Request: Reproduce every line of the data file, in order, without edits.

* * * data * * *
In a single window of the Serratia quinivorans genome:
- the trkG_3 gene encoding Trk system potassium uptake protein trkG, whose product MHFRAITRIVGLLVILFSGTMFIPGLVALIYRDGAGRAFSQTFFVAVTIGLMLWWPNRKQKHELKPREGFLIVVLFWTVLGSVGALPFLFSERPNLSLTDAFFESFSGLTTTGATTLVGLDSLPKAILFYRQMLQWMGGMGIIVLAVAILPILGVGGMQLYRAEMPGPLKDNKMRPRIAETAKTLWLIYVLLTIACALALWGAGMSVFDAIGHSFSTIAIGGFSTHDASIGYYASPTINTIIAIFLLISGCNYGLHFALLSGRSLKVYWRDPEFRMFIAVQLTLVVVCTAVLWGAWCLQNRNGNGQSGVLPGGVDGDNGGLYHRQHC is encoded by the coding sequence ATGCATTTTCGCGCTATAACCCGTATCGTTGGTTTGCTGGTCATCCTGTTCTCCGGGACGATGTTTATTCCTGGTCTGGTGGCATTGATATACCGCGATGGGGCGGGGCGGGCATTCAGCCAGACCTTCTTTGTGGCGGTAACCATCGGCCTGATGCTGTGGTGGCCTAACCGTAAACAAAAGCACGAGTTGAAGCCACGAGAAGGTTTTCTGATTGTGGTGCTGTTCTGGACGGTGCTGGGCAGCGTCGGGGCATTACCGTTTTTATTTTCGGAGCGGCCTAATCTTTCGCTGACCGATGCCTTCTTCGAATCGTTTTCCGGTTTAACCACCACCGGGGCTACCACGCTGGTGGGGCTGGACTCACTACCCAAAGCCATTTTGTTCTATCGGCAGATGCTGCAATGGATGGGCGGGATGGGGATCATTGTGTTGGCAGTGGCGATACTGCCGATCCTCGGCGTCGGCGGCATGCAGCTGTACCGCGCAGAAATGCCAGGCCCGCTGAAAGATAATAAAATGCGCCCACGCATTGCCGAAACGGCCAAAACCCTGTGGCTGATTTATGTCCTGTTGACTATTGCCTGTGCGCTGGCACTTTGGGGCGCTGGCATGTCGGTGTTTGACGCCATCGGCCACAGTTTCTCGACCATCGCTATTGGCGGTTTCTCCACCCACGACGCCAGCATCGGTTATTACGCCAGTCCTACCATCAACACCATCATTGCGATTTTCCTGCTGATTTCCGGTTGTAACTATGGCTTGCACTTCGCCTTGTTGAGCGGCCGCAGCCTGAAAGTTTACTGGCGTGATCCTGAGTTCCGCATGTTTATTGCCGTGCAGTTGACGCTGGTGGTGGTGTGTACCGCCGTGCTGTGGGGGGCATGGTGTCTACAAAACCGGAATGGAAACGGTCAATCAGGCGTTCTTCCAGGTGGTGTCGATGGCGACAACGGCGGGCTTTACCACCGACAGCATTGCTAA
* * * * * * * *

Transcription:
In a single window of the Serratia quinivorans genome:
- the trkG_3 gene encoding Trk system potassium uptake protein trkG, whose product MHFRAITRIVGLLVILFSGTMFIPGLVALIYRDGAGRAFSQTFFVAVTIGLMLWWPNRKQKHELKPREGFLIVVLFWTVLGSVGALPFLFSERPNLSLTDAFFESFSGLTTTGATTLVGLDSLPKAILFYRQMLQWMGGMGIIVLAVAILPILGVGGMQLYRAEMPGPLKDNKMRPRIAETAKTLWLIYVLLTIACALALWGAGMSVFDAIGHSFSTIAIGGFSTHDASIGYYASPTINTIIAIFLLISGCNYGLHFALLSGRSLKVYWRDPEFRMFIAVQLTLVVVCTAVLWGAWCLQNRNGNGQSGVLPGGVDGDNGGLYHRQHC is encoded by the coding sequence ATGCATTTTCGCGCTATAACCCGTATCGTTGGTTTGCTGGTCATCCTGTTCTCCGGGACGATGTTTATTCCTGGTCTGGTGGCATTGATATACCGCGATGGGGCGGGGCGGGCATTCAGCCAGACCTTCTTTGTGGCGGTAACCATCGGCCTGATGCTGTGGTGGCCTAACCGTAAACAAAAGCACGAGTTGAAGCCACGAGAAGGTTTTCTGATTGTGGTGCTGTTCTGGACGGTGCTGGGCAGCGTCGGGGCATTACCGTTTTTATTTTCGGAGCGGCCTAATCTTTCGCTGACCGATGCCTTCTTCGAATCGTTTTCCGGTTTAACCACCACCGGGGCTACCACGCTGGTGGGGCTGGACTCACTACCCAAAGCCATTTTGTTCTATCGGCAGATGCTGCAATGGATGGGCGGGATGGGGATCATTGTGTTGGCAGTGGCGATACTGCCGATCCTCGGCGTCGGCGGCATGCAGCTGTACCGCGCAGAAATGCCAGGCCCGCTGAAAGATAATAAAATGCGCCCACGCATTGCCGAAACGGCCAAAACCCTGTGGCTGATTTATGTCCTGTTGACTATTGCCTGTGCGCTGGCACTTTGGGGCGCTGGCATGTCGGTGTTTGACGCCATCGGCCACAGTTTCTCGACCATCGCTATTGGCGGTTTCTCCACCCACGACGCCAGCATCGGTTATTACGCCAGTCCTACCATCAACACCATCATTGCGATTTTCCTGCTGATTTCCGGTTGTAACTATGGCTTGCACTTCGCCTTGTTGAGCGGCCGCAGCCTGAAAGTTTACTGGCGTGATCCTGAGTTCCGCATGTTTATTGCCGTGCAGTTGACGCTGGTGGTGGTGTGTACCGCCGTGCTGTGGGGGGCATGGTGTCTACAAAACCGGAATGGAAACGGTCAATCAGGCGTTCTTCCAGGTGGTGTCGATGGCGACAACGGCGGGCTTTACCACCGACAGCATTGCTAA